DEN Trend Report: 5/27/15

DEN Trend Report FeaturedLooking to learn more about what’s trending in education?!? Here’s a recap of this week’s news.
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Teaching The Teachers, 140 Characters At A Time (Medium)
By Molly Robbins
The “Twitter-verse” has dramatically altered how 236 million social media users communicate, vent, consume real-time news, raise awareness of special causes, and?—?of course?—?pass on plenty of useless information.

Does Google Help Students Learn (or Just Think They Do?) (Education Week)
By Sarah D. Sparks
There’s no question that in the era of the smartphone, the Internet has become a go-to place to find out something in a hurry, but does “outsourcing your memory” actually help students learn new concepts, or does it just make people think they are smarter than they are?

New Report Shares Personalized Learning Guidance (T.H.E. Journal)
By Dian Schaffhauser
A new report, “Technology-Enabled Personalized Learning Summit: Findings & Recommendations to Accelerate Implementation,” is a 32-page cookbook for using technology to personalize education. The recipes are based on what was shared at a 2014 summit hosted by North Carolina State University’s Friday Institute for Educational Innovation. Among the essential ingredients: the right usage of data, content and curriculum, research and development, human capacity and technology architecture.

Learning Career Skills In High School (The Wall Street Journal)
By Leslie Brody
Studying disaster prevention and recovery might seem like a niche theme for a new high school. But the Urban Assembly School for Emergency Management in lower Manhattan reflects a growing brand of “career and technical” education, which aims to marry academic rigor with practical know-how, leading to middle-class jobs.

Making Computer Science More Inviting: A Look at What Works (New York Times)
Claire Cain Miller
When Sonja Khan started college, she’d never thought of studying computer science. But when she heard from friends that the intro class was good, she decided to give it a try — and then ended up majoring in it.
Ms. Khan’s story reads like a dream for universities and technology companies — where only about 15 percent of computer science graduates and technical workers are women. The industry has been under pressure to recruit more. The difficult question, though, is how to encourage more women on paths like Ms. Khan’s.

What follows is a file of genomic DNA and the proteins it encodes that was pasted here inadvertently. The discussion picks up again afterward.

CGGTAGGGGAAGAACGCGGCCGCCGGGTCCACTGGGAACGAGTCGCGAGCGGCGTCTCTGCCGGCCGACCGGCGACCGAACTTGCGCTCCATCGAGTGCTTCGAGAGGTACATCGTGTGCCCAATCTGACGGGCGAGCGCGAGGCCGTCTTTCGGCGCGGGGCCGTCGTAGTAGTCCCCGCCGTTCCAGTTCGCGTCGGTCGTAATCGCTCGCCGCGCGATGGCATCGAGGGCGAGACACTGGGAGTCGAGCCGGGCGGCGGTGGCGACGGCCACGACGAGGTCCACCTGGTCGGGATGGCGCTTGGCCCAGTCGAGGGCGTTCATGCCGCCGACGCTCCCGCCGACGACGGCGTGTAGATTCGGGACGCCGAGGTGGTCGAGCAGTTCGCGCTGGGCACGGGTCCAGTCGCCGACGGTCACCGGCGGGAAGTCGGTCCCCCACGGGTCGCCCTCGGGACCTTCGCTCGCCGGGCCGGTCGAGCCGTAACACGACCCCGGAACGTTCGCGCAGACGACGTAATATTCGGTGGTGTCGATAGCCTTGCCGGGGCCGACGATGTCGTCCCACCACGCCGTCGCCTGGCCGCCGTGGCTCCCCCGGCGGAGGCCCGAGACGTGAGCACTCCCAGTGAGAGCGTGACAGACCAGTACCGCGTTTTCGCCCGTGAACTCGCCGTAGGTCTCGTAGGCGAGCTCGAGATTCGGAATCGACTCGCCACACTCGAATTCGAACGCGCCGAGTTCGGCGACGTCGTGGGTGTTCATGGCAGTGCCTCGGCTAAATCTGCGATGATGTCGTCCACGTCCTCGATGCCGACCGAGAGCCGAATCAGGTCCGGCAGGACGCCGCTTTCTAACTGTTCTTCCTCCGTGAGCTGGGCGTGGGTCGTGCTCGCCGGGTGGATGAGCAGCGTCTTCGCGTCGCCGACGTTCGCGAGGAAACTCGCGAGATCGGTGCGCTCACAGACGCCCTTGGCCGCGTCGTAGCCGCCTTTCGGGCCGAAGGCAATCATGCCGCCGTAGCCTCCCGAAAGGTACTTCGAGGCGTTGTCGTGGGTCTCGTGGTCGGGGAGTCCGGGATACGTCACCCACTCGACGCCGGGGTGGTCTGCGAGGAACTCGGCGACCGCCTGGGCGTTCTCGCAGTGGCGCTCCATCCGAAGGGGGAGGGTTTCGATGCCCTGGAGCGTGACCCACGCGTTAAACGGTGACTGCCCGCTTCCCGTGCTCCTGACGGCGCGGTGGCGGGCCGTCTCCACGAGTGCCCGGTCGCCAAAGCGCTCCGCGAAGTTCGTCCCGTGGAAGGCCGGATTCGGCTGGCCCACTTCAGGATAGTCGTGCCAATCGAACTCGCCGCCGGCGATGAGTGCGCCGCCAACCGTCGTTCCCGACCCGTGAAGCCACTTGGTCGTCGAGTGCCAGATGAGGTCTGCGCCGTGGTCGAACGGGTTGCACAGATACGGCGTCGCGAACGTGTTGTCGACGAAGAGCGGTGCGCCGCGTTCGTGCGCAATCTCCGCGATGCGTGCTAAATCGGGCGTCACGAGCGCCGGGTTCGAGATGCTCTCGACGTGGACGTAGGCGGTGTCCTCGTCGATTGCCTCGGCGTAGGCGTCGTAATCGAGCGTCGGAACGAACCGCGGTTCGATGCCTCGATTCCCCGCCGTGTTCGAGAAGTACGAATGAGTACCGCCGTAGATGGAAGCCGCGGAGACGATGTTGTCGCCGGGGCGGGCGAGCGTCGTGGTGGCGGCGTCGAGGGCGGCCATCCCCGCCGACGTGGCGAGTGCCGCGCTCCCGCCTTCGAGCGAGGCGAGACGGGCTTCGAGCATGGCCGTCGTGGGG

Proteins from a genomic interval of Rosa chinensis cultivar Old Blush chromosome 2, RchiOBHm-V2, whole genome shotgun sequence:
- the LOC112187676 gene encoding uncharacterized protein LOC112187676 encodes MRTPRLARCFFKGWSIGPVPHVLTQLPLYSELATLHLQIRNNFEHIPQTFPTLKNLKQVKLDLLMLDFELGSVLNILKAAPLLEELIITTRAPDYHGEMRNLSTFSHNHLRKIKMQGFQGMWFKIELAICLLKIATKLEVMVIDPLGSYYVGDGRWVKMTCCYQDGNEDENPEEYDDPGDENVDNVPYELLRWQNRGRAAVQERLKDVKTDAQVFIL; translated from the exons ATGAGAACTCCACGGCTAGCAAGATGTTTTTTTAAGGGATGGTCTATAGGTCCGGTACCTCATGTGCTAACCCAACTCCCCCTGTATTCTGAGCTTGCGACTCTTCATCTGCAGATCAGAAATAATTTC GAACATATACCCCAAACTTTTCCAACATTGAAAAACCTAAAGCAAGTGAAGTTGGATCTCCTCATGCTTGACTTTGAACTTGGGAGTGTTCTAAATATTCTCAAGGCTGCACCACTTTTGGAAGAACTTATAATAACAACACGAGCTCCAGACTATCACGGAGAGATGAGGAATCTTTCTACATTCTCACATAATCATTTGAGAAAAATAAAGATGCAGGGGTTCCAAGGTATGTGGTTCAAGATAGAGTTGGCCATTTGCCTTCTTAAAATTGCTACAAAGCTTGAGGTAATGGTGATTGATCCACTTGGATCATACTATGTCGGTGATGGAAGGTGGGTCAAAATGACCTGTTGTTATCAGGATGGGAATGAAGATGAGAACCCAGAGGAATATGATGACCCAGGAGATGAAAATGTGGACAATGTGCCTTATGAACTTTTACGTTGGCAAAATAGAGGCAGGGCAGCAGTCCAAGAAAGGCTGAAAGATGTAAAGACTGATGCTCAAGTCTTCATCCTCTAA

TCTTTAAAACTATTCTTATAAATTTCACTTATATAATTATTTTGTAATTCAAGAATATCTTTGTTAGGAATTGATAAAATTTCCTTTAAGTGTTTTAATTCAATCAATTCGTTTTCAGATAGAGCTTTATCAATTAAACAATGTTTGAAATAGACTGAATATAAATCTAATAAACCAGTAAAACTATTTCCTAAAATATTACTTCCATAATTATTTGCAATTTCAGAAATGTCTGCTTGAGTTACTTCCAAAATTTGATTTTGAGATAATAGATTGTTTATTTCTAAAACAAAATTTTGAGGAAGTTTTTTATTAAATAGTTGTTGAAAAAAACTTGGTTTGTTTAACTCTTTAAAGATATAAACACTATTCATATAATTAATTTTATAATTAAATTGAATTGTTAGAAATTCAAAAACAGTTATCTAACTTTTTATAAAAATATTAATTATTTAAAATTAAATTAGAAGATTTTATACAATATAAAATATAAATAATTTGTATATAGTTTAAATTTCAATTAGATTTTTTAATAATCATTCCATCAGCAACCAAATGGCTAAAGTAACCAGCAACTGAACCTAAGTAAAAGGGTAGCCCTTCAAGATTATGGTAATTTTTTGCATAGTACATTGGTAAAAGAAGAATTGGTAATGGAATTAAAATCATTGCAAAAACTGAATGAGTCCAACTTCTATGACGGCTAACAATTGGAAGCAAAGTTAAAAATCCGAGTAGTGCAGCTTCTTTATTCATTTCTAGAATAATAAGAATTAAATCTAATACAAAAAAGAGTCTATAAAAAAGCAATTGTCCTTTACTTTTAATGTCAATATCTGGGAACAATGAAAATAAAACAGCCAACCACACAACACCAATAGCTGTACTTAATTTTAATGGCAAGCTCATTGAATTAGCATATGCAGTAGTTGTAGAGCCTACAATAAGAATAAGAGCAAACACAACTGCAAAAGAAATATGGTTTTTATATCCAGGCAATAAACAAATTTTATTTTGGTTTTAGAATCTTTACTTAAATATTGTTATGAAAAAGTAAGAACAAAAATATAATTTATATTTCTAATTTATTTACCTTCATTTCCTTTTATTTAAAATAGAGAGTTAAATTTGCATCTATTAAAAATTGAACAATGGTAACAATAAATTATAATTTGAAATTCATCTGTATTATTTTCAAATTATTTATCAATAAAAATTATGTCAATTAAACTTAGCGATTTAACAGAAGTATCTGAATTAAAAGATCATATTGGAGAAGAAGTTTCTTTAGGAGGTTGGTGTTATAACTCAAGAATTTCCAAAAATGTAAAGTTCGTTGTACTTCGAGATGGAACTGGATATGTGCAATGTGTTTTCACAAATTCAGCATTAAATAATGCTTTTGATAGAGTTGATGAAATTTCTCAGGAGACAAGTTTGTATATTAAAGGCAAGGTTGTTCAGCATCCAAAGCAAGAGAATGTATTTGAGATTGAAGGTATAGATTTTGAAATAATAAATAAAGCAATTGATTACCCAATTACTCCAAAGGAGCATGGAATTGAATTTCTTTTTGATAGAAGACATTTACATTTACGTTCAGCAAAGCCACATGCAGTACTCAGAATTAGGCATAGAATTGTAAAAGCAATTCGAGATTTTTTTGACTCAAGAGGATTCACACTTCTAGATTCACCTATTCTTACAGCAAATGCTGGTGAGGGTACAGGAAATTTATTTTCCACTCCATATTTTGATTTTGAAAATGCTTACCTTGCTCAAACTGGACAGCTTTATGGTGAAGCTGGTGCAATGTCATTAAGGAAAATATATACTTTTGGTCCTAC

‘Non-Threatening Environment’ for Instructors Key to BYOD Success (Education Dive)
By Allie Gross
Dive Brief:
· With more schools implement “Bring Your Own Device” (BYOD) programs, eSchool News caught up with Houston Independent School District CTIO Lenny Schad for some tips on successful implementations
·  Among Schad’s suggestions: creating a “non-threatening environment” that lets instructors feel comfortable with the change to BYOD and installing a wireless access point in every classroom.

What Happens When You Ask Fifth Graders to Solve a Big Life Problem? A Little Bit of Genius. (Entrepreneur)
By Laura Entis
The clock strikes the hour and, on cue, around 60 fifth graders stream into the school’s sunny auditorium. It’s Friday, May 8, the culmination of Big Idea Week, during which mentors from local tech companies collaborate with elementary schools in Brooklyn and Queens to teach students about entrepreneurship, STEM and 21st-century careers. For the last four days, the fifth graders at P.S. 307 have worked with mentors from Etsy, Facebook, ScriptEd and Flocabulary to develop their own ‘Big Ideas.’

Leveraging social media for community engagement and professional learning (Principal Leadership)
By Steve Dembo

Education Apps Open Next Frontier for Teacher PD (District Administration)
By Alison DeNisco
A new wave of apps connects teachers with mobile access to professional development and expands opportunities for collaboration with mentors and peers.


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  1. A Cassity said:

    Keeping this to read later…time for lunch…nice articles…looking forward to fascinating reading this evening.

  2. Dana said:

    I love the idea of teacher PD apps and being able to do flipped learning for teachers too. Thanks DE for sharing these articles.

  3. Brenda McCombs said:

    I enjoyed reading about the Twitterverse but really dug into the article about What Happens when you ask 5th graders to solve a problem. It had a link to Gen Y vs. Gen Z that I found fascinating. I’m glad that some colleges and tech companies are making internships available to high school students. I was disappointed that Microsoft limits theirs to students in their geographical area. With Microsoft offices around the world, you’d think they could be more expansive….or even put their money where their mouth is and host internships ONLINE. Yeah.

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